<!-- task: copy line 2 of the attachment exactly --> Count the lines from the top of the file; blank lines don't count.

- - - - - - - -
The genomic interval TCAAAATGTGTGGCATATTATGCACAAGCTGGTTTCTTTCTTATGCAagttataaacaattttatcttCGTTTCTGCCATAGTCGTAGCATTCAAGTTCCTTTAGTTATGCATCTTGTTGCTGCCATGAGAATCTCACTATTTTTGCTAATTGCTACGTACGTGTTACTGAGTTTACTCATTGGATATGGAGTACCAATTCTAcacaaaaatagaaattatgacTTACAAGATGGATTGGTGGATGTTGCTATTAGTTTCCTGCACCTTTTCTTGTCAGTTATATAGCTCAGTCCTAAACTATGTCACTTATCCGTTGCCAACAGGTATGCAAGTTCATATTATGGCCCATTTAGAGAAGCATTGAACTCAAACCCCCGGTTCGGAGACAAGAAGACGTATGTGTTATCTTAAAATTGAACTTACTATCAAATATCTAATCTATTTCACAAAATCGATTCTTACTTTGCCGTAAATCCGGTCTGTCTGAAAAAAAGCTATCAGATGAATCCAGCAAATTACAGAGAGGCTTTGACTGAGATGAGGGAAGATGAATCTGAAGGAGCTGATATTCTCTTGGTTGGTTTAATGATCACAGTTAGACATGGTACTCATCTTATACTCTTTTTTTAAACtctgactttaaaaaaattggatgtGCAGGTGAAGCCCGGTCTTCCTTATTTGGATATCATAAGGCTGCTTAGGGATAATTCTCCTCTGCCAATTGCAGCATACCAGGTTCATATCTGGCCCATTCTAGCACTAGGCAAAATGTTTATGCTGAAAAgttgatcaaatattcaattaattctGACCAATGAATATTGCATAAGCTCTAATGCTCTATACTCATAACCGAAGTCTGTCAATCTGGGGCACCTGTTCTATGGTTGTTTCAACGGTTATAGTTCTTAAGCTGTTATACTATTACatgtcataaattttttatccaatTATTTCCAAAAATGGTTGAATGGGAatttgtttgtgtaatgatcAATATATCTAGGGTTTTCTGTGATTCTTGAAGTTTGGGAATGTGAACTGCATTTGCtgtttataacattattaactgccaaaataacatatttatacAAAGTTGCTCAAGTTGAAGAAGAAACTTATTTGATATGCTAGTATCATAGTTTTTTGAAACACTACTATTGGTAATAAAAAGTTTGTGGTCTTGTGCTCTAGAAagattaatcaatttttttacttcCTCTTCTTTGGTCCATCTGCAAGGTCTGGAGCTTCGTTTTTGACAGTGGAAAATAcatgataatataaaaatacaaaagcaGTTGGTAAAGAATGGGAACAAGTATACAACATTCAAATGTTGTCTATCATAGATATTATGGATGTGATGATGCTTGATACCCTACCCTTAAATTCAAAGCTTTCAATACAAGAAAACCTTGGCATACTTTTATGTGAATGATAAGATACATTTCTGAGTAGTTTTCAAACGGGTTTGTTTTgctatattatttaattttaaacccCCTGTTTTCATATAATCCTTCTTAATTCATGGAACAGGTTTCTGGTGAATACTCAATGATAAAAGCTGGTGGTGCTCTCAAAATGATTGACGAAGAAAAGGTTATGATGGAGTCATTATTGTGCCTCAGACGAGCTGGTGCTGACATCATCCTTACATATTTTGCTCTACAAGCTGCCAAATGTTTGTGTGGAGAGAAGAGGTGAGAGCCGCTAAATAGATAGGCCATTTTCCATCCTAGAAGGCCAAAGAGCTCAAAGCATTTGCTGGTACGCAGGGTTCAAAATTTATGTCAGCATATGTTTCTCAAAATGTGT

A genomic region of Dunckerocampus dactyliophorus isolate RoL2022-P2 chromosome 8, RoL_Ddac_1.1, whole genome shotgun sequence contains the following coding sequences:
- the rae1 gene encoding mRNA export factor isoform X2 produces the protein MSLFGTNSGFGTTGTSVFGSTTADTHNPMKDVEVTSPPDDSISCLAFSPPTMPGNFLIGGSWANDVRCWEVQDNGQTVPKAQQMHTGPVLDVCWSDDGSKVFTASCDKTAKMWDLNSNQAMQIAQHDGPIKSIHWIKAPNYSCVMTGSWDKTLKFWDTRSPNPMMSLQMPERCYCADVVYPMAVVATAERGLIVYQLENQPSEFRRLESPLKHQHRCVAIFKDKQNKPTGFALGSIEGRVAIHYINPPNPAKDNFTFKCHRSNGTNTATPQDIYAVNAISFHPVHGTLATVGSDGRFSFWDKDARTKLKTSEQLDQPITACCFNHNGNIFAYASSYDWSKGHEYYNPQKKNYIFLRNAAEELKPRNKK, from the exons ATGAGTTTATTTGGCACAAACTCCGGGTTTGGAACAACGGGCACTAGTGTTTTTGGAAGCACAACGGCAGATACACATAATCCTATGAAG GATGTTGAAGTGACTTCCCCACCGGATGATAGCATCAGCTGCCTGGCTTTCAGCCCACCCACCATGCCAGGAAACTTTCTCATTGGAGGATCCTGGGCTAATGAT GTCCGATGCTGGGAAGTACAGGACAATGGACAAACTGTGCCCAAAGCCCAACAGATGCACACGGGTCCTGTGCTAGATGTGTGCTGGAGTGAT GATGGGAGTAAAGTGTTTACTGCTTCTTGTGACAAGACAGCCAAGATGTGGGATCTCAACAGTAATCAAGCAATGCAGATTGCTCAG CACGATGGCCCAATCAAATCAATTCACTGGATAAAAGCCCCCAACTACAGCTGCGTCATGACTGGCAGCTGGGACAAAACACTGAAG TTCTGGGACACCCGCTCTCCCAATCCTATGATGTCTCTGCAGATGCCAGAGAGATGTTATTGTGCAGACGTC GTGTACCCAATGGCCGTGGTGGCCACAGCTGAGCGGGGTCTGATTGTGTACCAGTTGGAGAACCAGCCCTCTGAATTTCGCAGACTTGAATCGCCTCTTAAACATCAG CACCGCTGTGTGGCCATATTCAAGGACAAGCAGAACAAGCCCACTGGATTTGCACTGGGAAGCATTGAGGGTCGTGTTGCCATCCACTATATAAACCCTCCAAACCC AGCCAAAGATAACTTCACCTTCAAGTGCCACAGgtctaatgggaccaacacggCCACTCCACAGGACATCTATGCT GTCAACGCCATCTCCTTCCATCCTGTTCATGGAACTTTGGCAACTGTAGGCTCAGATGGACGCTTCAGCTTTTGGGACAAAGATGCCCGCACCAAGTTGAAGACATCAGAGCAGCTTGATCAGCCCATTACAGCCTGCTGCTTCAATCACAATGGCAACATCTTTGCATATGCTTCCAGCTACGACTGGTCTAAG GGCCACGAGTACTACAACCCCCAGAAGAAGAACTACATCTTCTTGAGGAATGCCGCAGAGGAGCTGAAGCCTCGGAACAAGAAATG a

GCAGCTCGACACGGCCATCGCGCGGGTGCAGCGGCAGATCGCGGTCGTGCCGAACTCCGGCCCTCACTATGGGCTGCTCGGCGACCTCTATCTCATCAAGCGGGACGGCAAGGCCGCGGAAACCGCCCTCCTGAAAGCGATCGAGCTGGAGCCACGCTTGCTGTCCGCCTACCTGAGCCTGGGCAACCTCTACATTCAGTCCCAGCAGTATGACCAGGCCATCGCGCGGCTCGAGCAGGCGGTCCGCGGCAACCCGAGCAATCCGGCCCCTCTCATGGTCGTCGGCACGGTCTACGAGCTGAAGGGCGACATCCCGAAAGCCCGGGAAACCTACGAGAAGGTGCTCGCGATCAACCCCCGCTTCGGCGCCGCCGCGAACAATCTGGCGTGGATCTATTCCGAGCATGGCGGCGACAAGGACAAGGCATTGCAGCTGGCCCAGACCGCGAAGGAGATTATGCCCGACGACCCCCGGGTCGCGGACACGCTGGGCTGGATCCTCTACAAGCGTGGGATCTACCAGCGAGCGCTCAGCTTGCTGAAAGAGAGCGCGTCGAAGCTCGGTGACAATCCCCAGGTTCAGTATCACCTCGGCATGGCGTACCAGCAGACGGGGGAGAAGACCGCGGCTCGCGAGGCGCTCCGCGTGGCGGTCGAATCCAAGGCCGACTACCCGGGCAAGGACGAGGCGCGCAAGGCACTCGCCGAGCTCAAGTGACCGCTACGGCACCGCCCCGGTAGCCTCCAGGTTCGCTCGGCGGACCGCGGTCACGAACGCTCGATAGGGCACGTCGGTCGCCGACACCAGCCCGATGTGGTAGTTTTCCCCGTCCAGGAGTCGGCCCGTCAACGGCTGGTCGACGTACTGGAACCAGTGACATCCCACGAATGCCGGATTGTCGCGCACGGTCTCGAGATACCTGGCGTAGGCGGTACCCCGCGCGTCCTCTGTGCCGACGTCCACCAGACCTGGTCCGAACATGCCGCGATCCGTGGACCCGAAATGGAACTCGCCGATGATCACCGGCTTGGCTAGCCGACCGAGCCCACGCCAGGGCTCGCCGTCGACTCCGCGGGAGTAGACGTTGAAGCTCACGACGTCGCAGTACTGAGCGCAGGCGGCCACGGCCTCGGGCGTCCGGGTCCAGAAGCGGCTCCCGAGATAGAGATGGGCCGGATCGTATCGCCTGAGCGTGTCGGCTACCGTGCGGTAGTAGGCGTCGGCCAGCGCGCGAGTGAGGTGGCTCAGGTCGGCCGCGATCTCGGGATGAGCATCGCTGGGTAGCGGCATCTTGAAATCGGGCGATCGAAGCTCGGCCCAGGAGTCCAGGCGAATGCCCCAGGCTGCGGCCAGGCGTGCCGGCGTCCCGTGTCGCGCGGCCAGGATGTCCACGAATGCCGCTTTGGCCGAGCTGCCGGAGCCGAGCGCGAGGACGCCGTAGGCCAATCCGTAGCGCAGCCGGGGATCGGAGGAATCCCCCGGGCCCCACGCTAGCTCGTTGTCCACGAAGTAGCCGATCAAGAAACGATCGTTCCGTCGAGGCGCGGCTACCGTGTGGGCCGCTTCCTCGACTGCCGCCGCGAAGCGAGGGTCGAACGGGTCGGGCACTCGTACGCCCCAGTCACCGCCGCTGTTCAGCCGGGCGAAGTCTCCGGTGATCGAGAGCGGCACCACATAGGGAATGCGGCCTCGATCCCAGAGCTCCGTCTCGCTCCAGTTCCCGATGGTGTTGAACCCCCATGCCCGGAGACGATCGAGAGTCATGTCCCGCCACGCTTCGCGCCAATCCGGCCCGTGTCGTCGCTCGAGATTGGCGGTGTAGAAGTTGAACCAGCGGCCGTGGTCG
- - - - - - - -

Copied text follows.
A genomic region of Dunckerocampus dactyliophorus isolate RoL2022-P2 chromosome 8, RoL_Ddac_1.1, whole genome shotgun sequence contains the following coding sequences: